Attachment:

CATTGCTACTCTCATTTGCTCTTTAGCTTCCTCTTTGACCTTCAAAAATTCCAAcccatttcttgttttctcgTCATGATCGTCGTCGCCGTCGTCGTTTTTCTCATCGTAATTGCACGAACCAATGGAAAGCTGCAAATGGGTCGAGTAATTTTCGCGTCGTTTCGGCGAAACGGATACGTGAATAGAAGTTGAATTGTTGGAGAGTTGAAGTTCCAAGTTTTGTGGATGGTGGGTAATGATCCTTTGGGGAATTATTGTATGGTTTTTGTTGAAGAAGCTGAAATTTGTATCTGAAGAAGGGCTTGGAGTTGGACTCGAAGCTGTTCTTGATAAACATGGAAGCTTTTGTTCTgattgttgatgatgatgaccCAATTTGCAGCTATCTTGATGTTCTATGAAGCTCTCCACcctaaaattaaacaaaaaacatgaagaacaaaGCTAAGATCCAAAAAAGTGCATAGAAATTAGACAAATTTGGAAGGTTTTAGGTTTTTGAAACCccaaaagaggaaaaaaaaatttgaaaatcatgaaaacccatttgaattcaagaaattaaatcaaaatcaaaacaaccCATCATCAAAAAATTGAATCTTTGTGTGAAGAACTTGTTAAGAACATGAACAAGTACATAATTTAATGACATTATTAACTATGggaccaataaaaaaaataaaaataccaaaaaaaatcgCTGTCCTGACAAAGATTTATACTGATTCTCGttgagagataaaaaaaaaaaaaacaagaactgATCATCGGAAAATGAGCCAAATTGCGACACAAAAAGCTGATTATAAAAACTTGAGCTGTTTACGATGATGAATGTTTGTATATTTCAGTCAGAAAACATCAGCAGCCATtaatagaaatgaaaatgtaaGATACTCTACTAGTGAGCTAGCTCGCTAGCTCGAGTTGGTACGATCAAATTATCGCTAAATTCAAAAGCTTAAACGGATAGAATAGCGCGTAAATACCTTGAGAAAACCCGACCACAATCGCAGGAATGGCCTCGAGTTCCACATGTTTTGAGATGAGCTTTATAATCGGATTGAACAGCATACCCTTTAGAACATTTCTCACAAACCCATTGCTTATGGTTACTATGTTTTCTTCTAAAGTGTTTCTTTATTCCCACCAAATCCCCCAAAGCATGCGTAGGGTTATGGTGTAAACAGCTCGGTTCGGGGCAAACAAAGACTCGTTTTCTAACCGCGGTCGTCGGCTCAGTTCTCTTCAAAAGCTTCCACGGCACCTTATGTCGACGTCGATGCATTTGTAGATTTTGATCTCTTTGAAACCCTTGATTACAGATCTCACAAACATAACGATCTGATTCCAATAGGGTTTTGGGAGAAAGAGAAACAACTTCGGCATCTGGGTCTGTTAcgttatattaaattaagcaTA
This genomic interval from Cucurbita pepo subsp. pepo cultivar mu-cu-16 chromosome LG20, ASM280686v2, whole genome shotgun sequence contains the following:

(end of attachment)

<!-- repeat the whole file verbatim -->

CATTGCTACTCTCATTTGCTCTTTAGCTTCCTCTTTGACCTTCAAAAATTCCAAcccatttcttgttttctcgTCATGATCGTCGTCGCCGTCGTCGTTTTTCTCATCGTAATTGCACGAACCAATGGAAAGCTGCAAATGGGTCGAGTAATTTTCGCGTCGTTTCGGCGAAACGGATACGTGAATAGAAGTTGAATTGTTGGAGAGTTGAAGTTCCAAGTTTTGTGGATGGTGGGTAATGATCCTTTGGGGAATTATTGTATGGTTTTTGTTGAAGAAGCTGAAATTTGTATCTGAAGAAGGGCTTGGAGTTGGACTCGAAGCTGTTCTTGATAAACATGGAAGCTTTTGTTCTgattgttgatgatgatgaccCAATTTGCAGCTATCTTGATGTTCTATGAAGCTCTCCACcctaaaattaaacaaaaaacatgaagaacaaaGCTAAGATCCAAAAAAGTGCATAGAAATTAGACAAATTTGGAAGGTTTTAGGTTTTTGAAACCccaaaagaggaaaaaaaaatttgaaaatcatgaaaacccatttgaattcaagaaattaaatcaaaatcaaaacaaccCATCATCAAAAAATTGAATCTTTGTGTGAAGAACTTGTTAAGAACATGAACAAGTACATAATTTAATGACATTATTAACTATGggaccaataaaaaaaataaaaataccaaaaaaaatcgCTGTCCTGACAAAGATTTATACTGATTCTCGttgagagataaaaaaaaaaaaaacaagaactgATCATCGGAAAATGAGCCAAATTGCGACACAAAAAGCTGATTATAAAAACTTGAGCTGTTTACGATGATGAATGTTTGTATATTTCAGTCAGAAAACATCAGCAGCCATtaatagaaatgaaaatgtaaGATACTCTACTAGTGAGCTAGCTCGCTAGCTCGAGTTGGTACGATCAAATTATCGCTAAATTCAAAAGCTTAAACGGATAGAATAGCGCGTAAATACCTTGAGAAAACCCGACCACAATCGCAGGAATGGCCTCGAGTTCCACATGTTTTGAGATGAGCTTTATAATCGGATTGAACAGCATACCCTTTAGAACATTTCTCACAAACCCATTGCTTATGGTTACTATGTTTTCTTCTAAAGTGTTTCTTTATTCCCACCAAATCCCCCAAAGCATGCGTAGGGTTATGGTGTAAACAGCTCGGTTCGGGGCAAACAAAGACTCGTTTTCTAACCGCGGTCGTCGGCTCAGTTCTCTTCAAAAGCTTCCACGGCACCTTATGTCGACGTCGATGCATTTGTAGATTTTGATCTCTTTGAAACCCTTGATTACAGATCTCACAAACATAACGATCTGATTCCAATAGGGTTTTGGGAGAAAGAGAAACAACTTCGGCATCTGGGTCTGTTAcgttatattaaattaagcaTA
This genomic interval from Cucurbita pepo subsp. pepo cultivar mu-cu-16 chromosome LG20, ASM280686v2, whole genome shotgun sequence contains the following: